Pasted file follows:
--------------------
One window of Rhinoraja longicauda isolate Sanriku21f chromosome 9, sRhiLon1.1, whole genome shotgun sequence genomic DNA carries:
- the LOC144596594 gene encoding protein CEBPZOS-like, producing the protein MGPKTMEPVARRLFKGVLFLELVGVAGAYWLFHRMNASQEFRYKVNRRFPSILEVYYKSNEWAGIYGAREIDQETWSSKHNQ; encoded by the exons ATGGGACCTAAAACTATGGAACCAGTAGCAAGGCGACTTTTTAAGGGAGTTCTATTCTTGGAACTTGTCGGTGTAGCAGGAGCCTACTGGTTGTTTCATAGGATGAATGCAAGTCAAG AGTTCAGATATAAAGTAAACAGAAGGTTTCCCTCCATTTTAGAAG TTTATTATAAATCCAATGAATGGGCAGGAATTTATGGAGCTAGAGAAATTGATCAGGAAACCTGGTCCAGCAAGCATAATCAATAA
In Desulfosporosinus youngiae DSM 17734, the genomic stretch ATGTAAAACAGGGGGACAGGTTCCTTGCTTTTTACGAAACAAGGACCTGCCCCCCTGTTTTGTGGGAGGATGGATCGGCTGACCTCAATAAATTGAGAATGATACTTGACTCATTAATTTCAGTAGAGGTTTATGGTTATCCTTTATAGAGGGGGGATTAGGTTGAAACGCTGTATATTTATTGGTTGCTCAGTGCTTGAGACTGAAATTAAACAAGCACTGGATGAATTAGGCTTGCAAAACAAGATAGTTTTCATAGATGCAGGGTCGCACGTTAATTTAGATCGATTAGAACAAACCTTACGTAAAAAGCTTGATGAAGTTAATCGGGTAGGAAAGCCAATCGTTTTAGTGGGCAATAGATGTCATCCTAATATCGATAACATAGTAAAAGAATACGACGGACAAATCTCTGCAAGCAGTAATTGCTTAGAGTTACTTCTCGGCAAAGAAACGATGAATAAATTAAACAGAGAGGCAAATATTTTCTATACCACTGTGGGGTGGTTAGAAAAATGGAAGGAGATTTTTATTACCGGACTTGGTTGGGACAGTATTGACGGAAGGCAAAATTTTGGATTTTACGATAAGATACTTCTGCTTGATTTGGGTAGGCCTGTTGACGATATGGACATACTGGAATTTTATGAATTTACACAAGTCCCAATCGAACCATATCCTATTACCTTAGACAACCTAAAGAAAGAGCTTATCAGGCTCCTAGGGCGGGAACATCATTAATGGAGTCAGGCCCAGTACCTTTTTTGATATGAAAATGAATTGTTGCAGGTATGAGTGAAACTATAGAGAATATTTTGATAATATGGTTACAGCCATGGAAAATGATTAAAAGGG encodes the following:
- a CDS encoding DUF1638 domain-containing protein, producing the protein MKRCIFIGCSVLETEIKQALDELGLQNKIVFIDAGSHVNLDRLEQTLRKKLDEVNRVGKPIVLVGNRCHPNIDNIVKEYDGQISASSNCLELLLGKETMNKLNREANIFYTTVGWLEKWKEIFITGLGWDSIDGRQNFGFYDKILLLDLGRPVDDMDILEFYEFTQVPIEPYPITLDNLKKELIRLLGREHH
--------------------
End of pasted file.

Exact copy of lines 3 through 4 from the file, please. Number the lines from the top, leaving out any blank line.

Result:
In Desulfosporosinus youngiae DSM 17734, the genomic stretch ATGTAAAACAGGGGGACAGGTTCCTTGCTTTTTACGAAACAAGGACCTGCCCCCCTGTTTTGTGGGAGGATGGATCGGCTGACCTCAATAAATTGAGAATGATACTTGACTCATTAATTTCAGTAGAGGTTTATGGTTATCCTTTATAGAGGGGGGATTAGGTTGAAACGCTGTATATTTATTGGTTGCTCAGTGCTTGAGACTGAAATTAAACAAGCACTGGATGAATTAGGCTTGCAAAACAAGATAGTTTTCATAGATGCAGGGTCGCACGTTAATTTAGATCGATTAGAACAAACCTTACGTAAAAAGCTTGATGAAGTTAATCGGGTAGGAAAGCCAATCGTTTTAGTGGGCAATAGATGTCATCCTAATATCGATAACATAGTAAAAGAATACGACGGACAAATCTCTGCAAGCAGTAATTGCTTAGAGTTACTTCTCGGCAAAGAAACGATGAATAAATTAAACAGAGAGGCAAATATTTTCTATACCACTGTGGGGTGGTTAGAAAAATGGAAGGAGATTTTTATTACCGGACTTGGTTGGGACAGTATTGACGGAAGGCAAAATTTTGGATTTTACGATAAGATACTTCTGCTTGATTTGGGTAGGCCTGTTGACGATATGGACATACTGGAATTTTATGAATTTACACAAGTCCCAATCGAACCATATCCTATTACCTTAGACAACCTAAAGAAAGAGCTTATCAGGCTCCTAGGGCGGGAACATCATTAATGGAGTCAGGCCCAGTACCTTTTTTGATATGAAAATGAATTGTTGCAGGTATGAGTGAAACTATAGAGAATATTTTGATAATATGGTTACAGCCATGGAAAATGATTAAAAGGG encodes the following:
- a CDS encoding DUF1638 domain-containing protein, producing the protein MKRCIFIGCSVLETEIKQALDELGLQNKIVFIDAGSHVNLDRLEQTLRKKLDEVNRVGKPIVLVGNRCHPNIDNIVKEYDGQISASSNCLELLLGKETMNKLNREANIFYTTVGWLEKWKEIFITGLGWDSIDGRQNFGFYDKILLLDLGRPVDDMDILEFYEFTQVPIEPYPITLDNLKKELIRLLGREHH